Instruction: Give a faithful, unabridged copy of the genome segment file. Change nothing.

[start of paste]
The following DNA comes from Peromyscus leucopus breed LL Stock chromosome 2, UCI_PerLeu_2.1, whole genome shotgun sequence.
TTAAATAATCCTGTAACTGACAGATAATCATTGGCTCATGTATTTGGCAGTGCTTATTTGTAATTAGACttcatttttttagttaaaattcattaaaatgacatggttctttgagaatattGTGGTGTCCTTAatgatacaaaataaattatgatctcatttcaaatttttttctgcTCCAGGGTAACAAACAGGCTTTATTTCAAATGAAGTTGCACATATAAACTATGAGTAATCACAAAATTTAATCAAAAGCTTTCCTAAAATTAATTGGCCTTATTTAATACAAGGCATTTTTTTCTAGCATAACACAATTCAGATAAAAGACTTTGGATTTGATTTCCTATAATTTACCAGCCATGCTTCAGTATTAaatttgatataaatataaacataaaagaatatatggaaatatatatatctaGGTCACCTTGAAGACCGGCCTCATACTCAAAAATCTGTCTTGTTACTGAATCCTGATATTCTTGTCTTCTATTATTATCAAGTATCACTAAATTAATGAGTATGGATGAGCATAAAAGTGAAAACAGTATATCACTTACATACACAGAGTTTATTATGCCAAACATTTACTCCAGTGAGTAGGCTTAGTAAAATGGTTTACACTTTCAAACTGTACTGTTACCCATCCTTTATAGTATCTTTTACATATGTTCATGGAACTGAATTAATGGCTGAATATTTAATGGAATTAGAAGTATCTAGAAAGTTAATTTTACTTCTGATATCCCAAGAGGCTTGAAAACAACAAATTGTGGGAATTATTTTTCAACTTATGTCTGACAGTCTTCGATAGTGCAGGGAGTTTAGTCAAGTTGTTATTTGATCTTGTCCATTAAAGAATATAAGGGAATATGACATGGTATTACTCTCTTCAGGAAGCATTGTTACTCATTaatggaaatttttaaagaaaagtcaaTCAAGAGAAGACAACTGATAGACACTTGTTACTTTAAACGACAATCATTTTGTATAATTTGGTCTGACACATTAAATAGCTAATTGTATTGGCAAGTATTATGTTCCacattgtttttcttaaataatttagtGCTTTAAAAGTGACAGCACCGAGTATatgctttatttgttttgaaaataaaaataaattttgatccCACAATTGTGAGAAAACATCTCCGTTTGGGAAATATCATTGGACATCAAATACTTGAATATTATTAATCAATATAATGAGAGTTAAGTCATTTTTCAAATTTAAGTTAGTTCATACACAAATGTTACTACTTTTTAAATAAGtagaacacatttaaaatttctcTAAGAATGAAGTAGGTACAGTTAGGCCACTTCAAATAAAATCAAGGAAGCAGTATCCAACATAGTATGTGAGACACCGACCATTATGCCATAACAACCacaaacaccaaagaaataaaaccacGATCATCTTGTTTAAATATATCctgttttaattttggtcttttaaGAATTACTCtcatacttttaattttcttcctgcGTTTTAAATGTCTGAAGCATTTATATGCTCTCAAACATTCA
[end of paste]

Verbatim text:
The following DNA comes from Peromyscus leucopus breed LL Stock chromosome 2, UCI_PerLeu_2.1, whole genome shotgun sequence.
TTAAATAATCCTGTAACTGACAGATAATCATTGGCTCATGTATTTGGCAGTGCTTATTTGTAATTAGACttcatttttttagttaaaattcattaaaatgacatggttctttgagaatattGTGGTGTCCTTAatgatacaaaataaattatgatctcatttcaaatttttttctgcTCCAGGGTAACAAACAGGCTTTATTTCAAATGAAGTTGCACATATAAACTATGAGTAATCACAAAATTTAATCAAAAGCTTTCCTAAAATTAATTGGCCTTATTTAATACAAGGCATTTTTTTCTAGCATAACACAATTCAGATAAAAGACTTTGGATTTGATTTCCTATAATTTACCAGCCATGCTTCAGTATTAaatttgatataaatataaacataaaagaatatatggaaatatatatatctaGGTCACCTTGAAGACCGGCCTCATACTCAAAAATCTGTCTTGTTACTGAATCCTGATATTCTTGTCTTCTATTATTATCAAGTATCACTAAATTAATGAGTATGGATGAGCATAAAAGTGAAAACAGTATATCACTTACATACACAGAGTTTATTATGCCAAACATTTACTCCAGTGAGTAGGCTTAGTAAAATGGTTTACACTTTCAAACTGTACTGTTACCCATCCTTTATAGTATCTTTTACATATGTTCATGGAACTGAATTAATGGCTGAATATTTAATGGAATTAGAAGTATCTAGAAAGTTAATTTTACTTCTGATATCCCAAGAGGCTTGAAAACAACAAATTGTGGGAATTATTTTTCAACTTATGTCTGACAGTCTTCGATAGTGCAGGGAGTTTAGTCAAGTTGTTATTTGATCTTGTCCATTAAAGAATATAAGGGAATATGACATGGTATTACTCTCTTCAGGAAGCATTGTTACTCATTaatggaaatttttaaagaaaagtcaaTCAAGAGAAGACAACTGATAGACACTTGTTACTTTAAACGACAATCATTTTGTATAATTTGGTCTGACACATTAAATAGCTAATTGTATTGGCAAGTATTATGTTCCacattgtttttcttaaataatttagtGCTTTAAAAGTGACAGCACCGAGTATatgctttatttgttttgaaaataaaaataaattttgatccCACAATTGTGAGAAAACATCTCCGTTTGGGAAATATCATTGGACATCAAATACTTGAATATTATTAATCAATATAATGAGAGTTAAGTCATTTTTCAAATTTAAGTTAGTTCATACACAAATGTTACTACTTTTTAAATAAGtagaacacatttaaaatttctcTAAGAATGAAGTAGGTACAGTTAGGCCACTTCAAATAAAATCAAGGAAGCAGTATCCAACATAGTATGTGAGACACCGACCATTATGCCATAACAACCacaaacaccaaagaaataaaaccacGATCATCTTGTTTAAATATATCctgttttaattttggtcttttaaGAATTACTCtcatacttttaattttcttcctgcGTTTTAAATGTCTGAAGCATTTATATGCTCTCAAACATTCA